When we begin our journey as an artist, it’s usually sparked by a piece of art that we’ve seen. Whether it was in a museum, on Instagram or at a local art fair – we know the feeling of looking at a Continue reading “The Photo Week: Is Comparing Yourself a Good or Bad Idea?”
There come’s a time in every artists career where you finish a body of work and then you sort of step back and say “Okay…what do I make next?”
We really don’t stay put and settle because as an artist, our skill Continue reading “The Photo Week: Where Do You Go From Here?”
The path of an artist has developed a stereotype for years that the working artist is a “starving artist”.
But what defines a starving artist?
A starving artist is someone who gives up the daily 9 to 5 grind and commits solely to their art. It’s an artist who goes on a whim to Continue reading “The Photo Week: Are you a SMART artist or a FAKE artist?”
So last weekend I actually did something that scared the crap out of me…
One of my awesome roller derby friends saw me taking photos of a game. She was getting married and asked me if I could help with the wedding. Naturally I assumed that I would be photographing Continue reading “The Photo Week: How To Not Face Your Fear, But Follow It!”
It’s December! Can you believe this? Only few weeks until the new year!
And of course this is the time of year where everyone reflects on what has happened in 2015. Since I have been MIA for the last couple of months I will try and fill you in on what I have been brewing up for 2016:
Has anyone ever told you that being an artist or a photographer is nothing but a hobby…not a career?
This has always been a struggle for my when I was growing up. My father would call my love for art and photography a “hobbie” and that it’ll pass – how I needed to focus on something more stable like a desk job. And for a while I did sit behind a desk and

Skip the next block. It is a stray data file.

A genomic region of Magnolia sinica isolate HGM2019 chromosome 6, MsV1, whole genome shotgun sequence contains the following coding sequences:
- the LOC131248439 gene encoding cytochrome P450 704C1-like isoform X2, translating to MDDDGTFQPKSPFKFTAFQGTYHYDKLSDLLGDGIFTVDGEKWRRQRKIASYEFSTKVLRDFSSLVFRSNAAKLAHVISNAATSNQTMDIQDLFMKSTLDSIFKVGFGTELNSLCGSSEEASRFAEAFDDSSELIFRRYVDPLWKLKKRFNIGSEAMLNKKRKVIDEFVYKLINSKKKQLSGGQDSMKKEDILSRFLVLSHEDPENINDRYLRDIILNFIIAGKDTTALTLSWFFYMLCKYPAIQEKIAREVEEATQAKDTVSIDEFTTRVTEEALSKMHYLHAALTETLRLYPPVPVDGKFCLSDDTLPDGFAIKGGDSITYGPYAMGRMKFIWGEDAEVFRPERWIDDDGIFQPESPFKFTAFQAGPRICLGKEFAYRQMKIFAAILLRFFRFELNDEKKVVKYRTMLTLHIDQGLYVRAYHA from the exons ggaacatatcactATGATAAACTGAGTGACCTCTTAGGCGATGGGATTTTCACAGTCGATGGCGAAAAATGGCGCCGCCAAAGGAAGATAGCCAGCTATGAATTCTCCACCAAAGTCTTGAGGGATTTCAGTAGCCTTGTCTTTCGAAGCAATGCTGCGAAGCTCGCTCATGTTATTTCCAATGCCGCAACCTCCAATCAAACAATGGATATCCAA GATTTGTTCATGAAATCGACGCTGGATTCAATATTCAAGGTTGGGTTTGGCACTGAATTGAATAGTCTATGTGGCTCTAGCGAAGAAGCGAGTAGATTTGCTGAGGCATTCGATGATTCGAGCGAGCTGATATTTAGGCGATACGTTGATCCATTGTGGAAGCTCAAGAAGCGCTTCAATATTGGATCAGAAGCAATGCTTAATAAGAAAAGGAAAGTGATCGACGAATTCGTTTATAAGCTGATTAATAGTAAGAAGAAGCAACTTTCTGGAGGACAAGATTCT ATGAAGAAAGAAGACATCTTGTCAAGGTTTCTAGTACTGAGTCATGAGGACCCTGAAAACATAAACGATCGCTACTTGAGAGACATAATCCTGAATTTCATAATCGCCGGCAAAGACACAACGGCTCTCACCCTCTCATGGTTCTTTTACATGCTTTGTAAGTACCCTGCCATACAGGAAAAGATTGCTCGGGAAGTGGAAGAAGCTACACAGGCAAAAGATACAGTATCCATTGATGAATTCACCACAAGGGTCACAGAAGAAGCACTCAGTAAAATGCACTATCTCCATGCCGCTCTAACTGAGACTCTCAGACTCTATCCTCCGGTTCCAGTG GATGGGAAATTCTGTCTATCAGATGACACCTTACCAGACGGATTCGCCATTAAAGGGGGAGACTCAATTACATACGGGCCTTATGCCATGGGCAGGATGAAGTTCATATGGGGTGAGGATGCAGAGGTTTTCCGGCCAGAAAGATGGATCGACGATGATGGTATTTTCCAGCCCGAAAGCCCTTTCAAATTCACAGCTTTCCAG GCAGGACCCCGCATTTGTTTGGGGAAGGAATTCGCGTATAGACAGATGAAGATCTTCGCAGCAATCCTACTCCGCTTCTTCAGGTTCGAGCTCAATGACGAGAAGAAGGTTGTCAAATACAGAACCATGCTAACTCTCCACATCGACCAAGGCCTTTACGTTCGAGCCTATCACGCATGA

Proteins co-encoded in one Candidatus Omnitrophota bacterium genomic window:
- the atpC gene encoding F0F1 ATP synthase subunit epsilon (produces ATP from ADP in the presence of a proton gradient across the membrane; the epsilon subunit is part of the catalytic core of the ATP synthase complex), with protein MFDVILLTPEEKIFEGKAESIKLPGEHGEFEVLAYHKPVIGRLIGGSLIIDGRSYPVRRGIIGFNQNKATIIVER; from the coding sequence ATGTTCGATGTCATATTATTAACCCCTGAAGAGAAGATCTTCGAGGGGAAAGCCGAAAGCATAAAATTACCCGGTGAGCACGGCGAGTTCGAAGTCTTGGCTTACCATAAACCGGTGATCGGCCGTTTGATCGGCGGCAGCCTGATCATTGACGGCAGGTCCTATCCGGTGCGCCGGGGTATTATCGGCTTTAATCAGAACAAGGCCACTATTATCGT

Has anyone ever told you that you are “suppose” to be at a certain point in your life?
Here is an example: When you’re dating someone for a long period of time, the questions that’s asked is “When are you getting married?”. When you graduate college: “When are you getting a job?”. When you get your first drivers license: “When are you getting a car?” Continue reading “What A Female Artist Goes Through (& What Male Artists Don’t!)”
As an artist, criticism is a part of my everyday life.
Everyone has an opinion of my work and what they think is good and/or bad. For some artists that I personally know, they can take criticism like nothing and it won’t phase them. And for others, it can hit them really hard and crush their self esteem. Continue reading “Warning: The Worst Critic You Will Ever Meet!”
Have you ever studied for a big test that you feel confident about..but once you see it you realize that it is nothing like what you studied?
That is what art school was like to so many of my friends. Continue reading “This Is What Art School Doesn’t Teach You!”
There’s been this debate going around how in order for you to actually stand out and make your mark in the world, you have to be limitless.
Now what does that mean? Continue reading “Don’t Know Your Limits? Read This!”
Have you ever woke up one morning and just didn’t want to continue working anymore?
For most people this happens at a job that they are not passionate; a job that is only for the bills. But when you feel this way about your passion, the one thing you feel like you are put on this earth for – then there’s a problem. Continue reading “When Passion Becomes Obligation (& How To Stop it!)”
Have you ever felt like you had to chose between your passion and your life?